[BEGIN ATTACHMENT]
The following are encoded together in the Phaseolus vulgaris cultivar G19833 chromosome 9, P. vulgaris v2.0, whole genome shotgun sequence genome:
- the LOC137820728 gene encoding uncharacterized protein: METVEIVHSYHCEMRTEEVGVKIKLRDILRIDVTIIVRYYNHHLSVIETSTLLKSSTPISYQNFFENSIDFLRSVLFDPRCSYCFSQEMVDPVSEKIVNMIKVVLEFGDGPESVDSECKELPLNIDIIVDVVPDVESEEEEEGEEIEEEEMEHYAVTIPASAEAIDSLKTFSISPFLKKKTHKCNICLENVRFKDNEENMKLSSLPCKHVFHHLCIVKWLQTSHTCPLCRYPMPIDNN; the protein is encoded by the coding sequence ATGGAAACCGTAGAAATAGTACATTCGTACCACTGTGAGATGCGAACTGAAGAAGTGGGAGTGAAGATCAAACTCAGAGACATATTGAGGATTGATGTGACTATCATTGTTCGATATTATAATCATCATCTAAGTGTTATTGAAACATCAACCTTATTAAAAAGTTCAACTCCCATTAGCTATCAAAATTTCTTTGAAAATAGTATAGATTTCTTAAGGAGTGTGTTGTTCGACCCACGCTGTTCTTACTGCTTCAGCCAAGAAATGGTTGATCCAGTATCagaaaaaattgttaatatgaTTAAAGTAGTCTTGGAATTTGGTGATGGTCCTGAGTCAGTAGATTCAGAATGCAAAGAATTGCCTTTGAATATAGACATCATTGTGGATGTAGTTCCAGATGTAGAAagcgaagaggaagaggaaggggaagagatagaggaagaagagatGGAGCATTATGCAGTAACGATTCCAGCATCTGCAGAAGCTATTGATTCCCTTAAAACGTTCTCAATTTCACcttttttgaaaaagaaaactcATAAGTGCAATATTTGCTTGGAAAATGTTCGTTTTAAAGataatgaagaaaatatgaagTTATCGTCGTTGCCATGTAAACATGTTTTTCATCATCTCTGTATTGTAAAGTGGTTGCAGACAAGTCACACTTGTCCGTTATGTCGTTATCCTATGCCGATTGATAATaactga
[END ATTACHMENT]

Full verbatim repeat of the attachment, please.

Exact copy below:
The following are encoded together in the Phaseolus vulgaris cultivar G19833 chromosome 9, P. vulgaris v2.0, whole genome shotgun sequence genome:
- the LOC137820728 gene encoding uncharacterized protein: METVEIVHSYHCEMRTEEVGVKIKLRDILRIDVTIIVRYYNHHLSVIETSTLLKSSTPISYQNFFENSIDFLRSVLFDPRCSYCFSQEMVDPVSEKIVNMIKVVLEFGDGPESVDSECKELPLNIDIIVDVVPDVESEEEEEGEEIEEEEMEHYAVTIPASAEAIDSLKTFSISPFLKKKTHKCNICLENVRFKDNEENMKLSSLPCKHVFHHLCIVKWLQTSHTCPLCRYPMPIDNN; the protein is encoded by the coding sequence ATGGAAACCGTAGAAATAGTACATTCGTACCACTGTGAGATGCGAACTGAAGAAGTGGGAGTGAAGATCAAACTCAGAGACATATTGAGGATTGATGTGACTATCATTGTTCGATATTATAATCATCATCTAAGTGTTATTGAAACATCAACCTTATTAAAAAGTTCAACTCCCATTAGCTATCAAAATTTCTTTGAAAATAGTATAGATTTCTTAAGGAGTGTGTTGTTCGACCCACGCTGTTCTTACTGCTTCAGCCAAGAAATGGTTGATCCAGTATCagaaaaaattgttaatatgaTTAAAGTAGTCTTGGAATTTGGTGATGGTCCTGAGTCAGTAGATTCAGAATGCAAAGAATTGCCTTTGAATATAGACATCATTGTGGATGTAGTTCCAGATGTAGAAagcgaagaggaagaggaaggggaagagatagaggaagaagagatGGAGCATTATGCAGTAACGATTCCAGCATCTGCAGAAGCTATTGATTCCCTTAAAACGTTCTCAATTTCACcttttttgaaaaagaaaactcATAAGTGCAATATTTGCTTGGAAAATGTTCGTTTTAAAGataatgaagaaaatatgaagTTATCGTCGTTGCCATGTAAACATGTTTTTCATCATCTCTGTATTGTAAAGTGGTTGCAGACAAGTCACACTTGTCCGTTATGTCGTTATCCTATGCCGATTGATAATaactga